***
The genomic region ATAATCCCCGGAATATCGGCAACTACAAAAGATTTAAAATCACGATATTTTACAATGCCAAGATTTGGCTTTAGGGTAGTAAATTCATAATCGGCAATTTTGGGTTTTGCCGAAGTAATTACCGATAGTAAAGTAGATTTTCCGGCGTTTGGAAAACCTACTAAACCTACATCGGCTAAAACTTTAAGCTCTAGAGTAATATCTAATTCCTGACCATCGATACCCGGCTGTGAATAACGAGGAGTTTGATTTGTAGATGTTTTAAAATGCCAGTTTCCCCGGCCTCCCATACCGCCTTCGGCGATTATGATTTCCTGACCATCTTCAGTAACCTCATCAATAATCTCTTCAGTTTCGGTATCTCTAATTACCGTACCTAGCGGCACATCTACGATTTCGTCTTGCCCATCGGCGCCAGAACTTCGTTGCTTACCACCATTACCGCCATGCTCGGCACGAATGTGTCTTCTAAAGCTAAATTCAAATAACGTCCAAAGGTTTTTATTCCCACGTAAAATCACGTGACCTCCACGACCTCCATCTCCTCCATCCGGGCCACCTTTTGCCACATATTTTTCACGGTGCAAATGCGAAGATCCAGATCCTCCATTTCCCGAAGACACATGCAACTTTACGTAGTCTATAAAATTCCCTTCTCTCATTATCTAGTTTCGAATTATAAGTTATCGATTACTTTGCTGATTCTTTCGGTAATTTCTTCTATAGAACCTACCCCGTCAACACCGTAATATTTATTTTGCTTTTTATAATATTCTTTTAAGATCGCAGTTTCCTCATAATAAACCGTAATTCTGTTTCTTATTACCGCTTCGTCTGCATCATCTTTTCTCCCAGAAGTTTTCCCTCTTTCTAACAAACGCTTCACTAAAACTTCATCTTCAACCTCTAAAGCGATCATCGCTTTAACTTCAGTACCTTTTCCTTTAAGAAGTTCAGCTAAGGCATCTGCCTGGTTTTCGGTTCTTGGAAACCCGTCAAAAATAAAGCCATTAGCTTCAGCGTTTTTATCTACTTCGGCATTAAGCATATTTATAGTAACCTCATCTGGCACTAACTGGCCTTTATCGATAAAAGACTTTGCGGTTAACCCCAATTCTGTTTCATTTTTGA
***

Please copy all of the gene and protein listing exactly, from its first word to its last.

The genomic region ATAATCCCCGGAATATCGGCAACTACAAAAGATTTAAAATCACGATATTTTACAATGCCAAGATTTGGCTTTAGGGTAGTAAATTCATAATCGGCAATTTTGGGTTTTGCCGAAGTAATTACCGATAGTAAAGTAGATTTTCCGGCGTTTGGAAAACCTACTAAACCTACATCGGCTAAAACTTTAAGCTCTAGAGTAATATCTAATTCCTGACCATCGATACCCGGCTGTGAATAACGAGGAGTTTGATTTGTAGATGTTTTAAAATGCCAGTTTCCCCGGCCTCCCATACCGCCTTCGGCGATTATGATTTCCTGACCATCTTCAGTAACCTCATCAATAATCTCTTCAGTTTCGGTATCTCTAATTACCGTACCTAGCGGCACATCTACGATTTCGTCTTGCCCATCGGCGCCAGAACTTCGTTGCTTACCACCATTACCGCCATGCTCGGCACGAATGTGTCTTCTAAAGCTAAATTCAAATAACGTCCAAAGGTTTTTATTCCCACGTAAAATCACGTGACCTCCACGACCTCCATCTCCTCCATCCGGGCCACCTTTTGCCACATATTTTTCACGGTGCAAATGCGAAGATCCAGATCCTCCATTTCCCGAAGACACATGCAACTTTACGTAGTCTATAAAATTCCCTTCTCTCATTATCTAGTTTCGAATTATAAGTTATCGATTACTTTGCTGATTCTTTCGGTAATTTCTTCTATAGAACCTACCCCGTCAACACCGTAATATTTATTTTGCTTTTTATAATATTCTTTTAAGATCGCAGTTTCCTCATAATAAACCGTAATTCTGTTTCTTATTACCGCTTCGTCTGCATCATCTTTTCTCCCAGAAGTTTTCCCTCTTTCTAACAAACGCTTCACTAAAACTTCATCTTCAACCTCTAAAGCGATCATCGCTTTAACTTCAGTACCTTTTCCTTTAAGAAGTTCAGCTAAGGCATCTGCCTGGTTTTCGGTTCTTGGAAACCCGTCAAAAATAAAGCCATTAGCTTCAGCGTTTTTATCTACTTCGGCATTAAGCATATTTATAGTAACCTCATCTGGCACTAACTGGCCTTTATCGATAAAAGACTTTGCGGTTAACCCCAATTCTGTTTCATTTTTGA